Category: Parenting

Creating a Healthy Competitive Spirit For Your Child

 Quite a lot of parents don’t like the idea of competition and much prefer the idea of participation being rewarded over being the most talented or “better” player. I personally do not like this idea, winning and losing is an aspect of life that everyone is forced to participate in, participation is mandatory and should not be celebrated, success, however, is another story. That is why I think it is ideal to teach your child about winning and losing from a young age, enter then into competitive activities and make sure that they understand. 


Don’t forget to reward your child for a great performance, there are websites online that will allow you to buy trophies, plaques and more and even have them engraved with your childs name for 100% authenticity. This will create a feeling of accomplishment and hopefully make your child want to improve at whatever activity they do. 


When it comes to sports, here in the UK football or ‘soccer’ (you’ll get punched for saying that over here) is a sport everyone wants their son or boy to get involved in. Football is not just a mans sport either, there are girls teams all over the place these days and at a young age, they perform pretty much identically. When they start young there is much more chance for improvement and they will be better for it in the long run. So why not get your child involved in an extra-curricular sporting activity.


Making Time In Your Mum Schedule To Decorate

Mums are constantly on the run, balancing childcare, laundry, housecleaning, taxi driving, and many other time-consuming tasks. In addition, the energy drain from being a mum can sap all enthusiasm for grown-up activities right out of the spirit. If you are a mum who likes to decorate, how can you fit it in? It’s hard enough to be creative, and even harder to unpack and repack decorations with every change of seasons, much less special occasions. Here are some ideas that can streamline the process of decorating, so that even the busiest of mothers can create a fresh look in her home.

Scale It Down


When I was a newlywed, I decorated the entire house for Christmas. Even the master bath had guest towels with appropriate Christmas-y decoration. Snowman candles raced the end tables, strings of Christmas lights draped every window – well you get the idea. Granted, Christmas was the most over the top outburst of decorating, but I pretty much brought the entire house into seasonal compliance every 3 to 4 months.

Once I had babies, something had to change. I learned to scale down my decoration mania. Going cold-turkey, as they say, left my husband and I feeling let down. So, I purged. I kept special ornaments and decorations, and donated all of the “filler” stuff I had bought just because is was on sale after the holidays. By eliminating a lot of the meaningless clutter, I found that I was more likely to get in the Christmas spirit and make the family room more festive, rather than dreading dragging out all of the decorations.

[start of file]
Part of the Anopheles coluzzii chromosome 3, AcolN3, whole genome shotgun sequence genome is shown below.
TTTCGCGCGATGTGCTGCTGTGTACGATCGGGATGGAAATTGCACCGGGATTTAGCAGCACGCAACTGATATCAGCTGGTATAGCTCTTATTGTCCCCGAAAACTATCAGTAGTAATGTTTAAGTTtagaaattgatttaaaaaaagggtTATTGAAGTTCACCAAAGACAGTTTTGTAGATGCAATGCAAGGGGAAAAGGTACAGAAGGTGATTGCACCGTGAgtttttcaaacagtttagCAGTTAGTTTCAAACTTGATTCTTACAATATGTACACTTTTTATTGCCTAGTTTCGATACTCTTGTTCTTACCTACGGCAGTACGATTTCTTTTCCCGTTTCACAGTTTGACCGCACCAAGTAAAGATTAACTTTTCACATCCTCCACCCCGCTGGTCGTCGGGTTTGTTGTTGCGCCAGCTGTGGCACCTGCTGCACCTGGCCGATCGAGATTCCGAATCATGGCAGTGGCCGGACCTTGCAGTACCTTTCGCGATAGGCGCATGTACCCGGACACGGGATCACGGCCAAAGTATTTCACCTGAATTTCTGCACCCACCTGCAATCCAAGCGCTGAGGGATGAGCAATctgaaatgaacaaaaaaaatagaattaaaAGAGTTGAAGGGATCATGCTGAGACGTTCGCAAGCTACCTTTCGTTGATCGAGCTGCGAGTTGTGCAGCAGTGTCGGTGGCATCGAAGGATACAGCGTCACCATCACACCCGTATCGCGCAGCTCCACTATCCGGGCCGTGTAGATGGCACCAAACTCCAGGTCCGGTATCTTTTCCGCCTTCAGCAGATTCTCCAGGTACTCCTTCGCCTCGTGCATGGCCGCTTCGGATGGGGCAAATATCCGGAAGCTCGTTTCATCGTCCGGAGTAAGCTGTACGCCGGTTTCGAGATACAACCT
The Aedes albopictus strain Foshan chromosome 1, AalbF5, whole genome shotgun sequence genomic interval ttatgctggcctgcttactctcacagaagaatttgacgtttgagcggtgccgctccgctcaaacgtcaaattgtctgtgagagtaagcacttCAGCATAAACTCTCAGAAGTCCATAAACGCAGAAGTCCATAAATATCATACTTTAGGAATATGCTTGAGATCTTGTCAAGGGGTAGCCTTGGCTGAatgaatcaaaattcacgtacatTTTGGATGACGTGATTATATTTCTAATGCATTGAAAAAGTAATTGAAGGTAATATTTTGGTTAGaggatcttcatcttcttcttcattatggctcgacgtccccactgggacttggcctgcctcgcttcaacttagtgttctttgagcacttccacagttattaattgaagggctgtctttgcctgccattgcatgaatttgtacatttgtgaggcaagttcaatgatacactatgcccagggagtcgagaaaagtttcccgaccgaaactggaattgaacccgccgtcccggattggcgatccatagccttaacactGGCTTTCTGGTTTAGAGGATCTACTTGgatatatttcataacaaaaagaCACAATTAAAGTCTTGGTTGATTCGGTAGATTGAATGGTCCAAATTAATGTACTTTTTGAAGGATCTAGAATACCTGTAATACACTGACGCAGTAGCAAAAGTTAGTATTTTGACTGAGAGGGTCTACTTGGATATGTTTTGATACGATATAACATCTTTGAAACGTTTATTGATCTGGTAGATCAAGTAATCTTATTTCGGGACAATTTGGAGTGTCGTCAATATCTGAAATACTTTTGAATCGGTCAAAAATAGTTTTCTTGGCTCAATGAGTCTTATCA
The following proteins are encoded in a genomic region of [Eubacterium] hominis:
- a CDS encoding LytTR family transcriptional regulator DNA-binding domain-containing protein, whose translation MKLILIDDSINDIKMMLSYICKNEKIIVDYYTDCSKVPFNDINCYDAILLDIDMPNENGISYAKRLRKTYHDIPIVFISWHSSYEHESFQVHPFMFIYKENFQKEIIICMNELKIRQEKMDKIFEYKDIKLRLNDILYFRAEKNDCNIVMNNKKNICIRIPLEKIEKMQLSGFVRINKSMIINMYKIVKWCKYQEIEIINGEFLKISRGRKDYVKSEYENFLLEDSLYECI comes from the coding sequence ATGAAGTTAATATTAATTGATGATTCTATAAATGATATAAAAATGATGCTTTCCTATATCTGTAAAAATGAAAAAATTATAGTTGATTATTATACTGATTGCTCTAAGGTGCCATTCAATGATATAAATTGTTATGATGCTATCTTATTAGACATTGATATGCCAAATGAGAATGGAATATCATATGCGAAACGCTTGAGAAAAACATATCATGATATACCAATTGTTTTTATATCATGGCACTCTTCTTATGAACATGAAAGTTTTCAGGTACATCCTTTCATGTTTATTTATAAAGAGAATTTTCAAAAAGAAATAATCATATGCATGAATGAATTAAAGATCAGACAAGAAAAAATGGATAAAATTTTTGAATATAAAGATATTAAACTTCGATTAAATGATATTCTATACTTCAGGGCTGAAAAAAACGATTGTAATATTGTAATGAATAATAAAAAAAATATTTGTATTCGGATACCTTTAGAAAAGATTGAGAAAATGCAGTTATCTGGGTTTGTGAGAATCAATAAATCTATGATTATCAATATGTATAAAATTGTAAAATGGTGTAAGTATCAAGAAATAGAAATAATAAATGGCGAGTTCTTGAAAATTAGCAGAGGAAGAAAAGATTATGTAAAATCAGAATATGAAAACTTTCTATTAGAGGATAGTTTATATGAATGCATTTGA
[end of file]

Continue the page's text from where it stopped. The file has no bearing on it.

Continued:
Use Centerpieces

Also in the interest of scaling it down, think about focusing on centerpieces, or centers of focus for your décor. The buffet in the dining room may be a great place to display your collectibles without having to scatter them throughout the house. In fact, grouping items that are similar creates a greater impact and reduces the sense of clutter.

Planters are a great way to focus your energies. By selecting pretty planters and changing out the arrangements in them you can have seasonal bursts of color without bringing even more knick-knacks into the house.



The last thing you have time for as a mum is getting organized. But, if you will dedicate a few minutes each time you decorate, you’ll find that by the end of a year, you are totally organized.

First of all, limit yourself to containers that only you can lift when they are full. By doing this, you will be able to decorate when you are ready, rather than having to wait for someone to help you haul oversized boxes around.

In addition, resolve to limit yourself to only X number of containers. This will make it easier to plan storage for your decorations.

Finally, use dry erase tape and markers to label your containers. When you unpack the decorations, pack the old decorations in the containers you just emptied. Then, change the label.

The Best Way To Wash And Dry Baby Clothes

As you prepare for your new baby, you have probably read just about everything you can about taking care of that little sweetie, and washing and drying baby clothes. You’ve made sure that all of your baby furniture is safe to use, up to BIS requirements. The Department for Business Innovation & Skills has established standards for UK furniture, especially dealing with flammability of materials used in producing furniture and bedding sold in the UK. The European Child Safety Alliance also has stringent regulations regarding materials and standards of construction.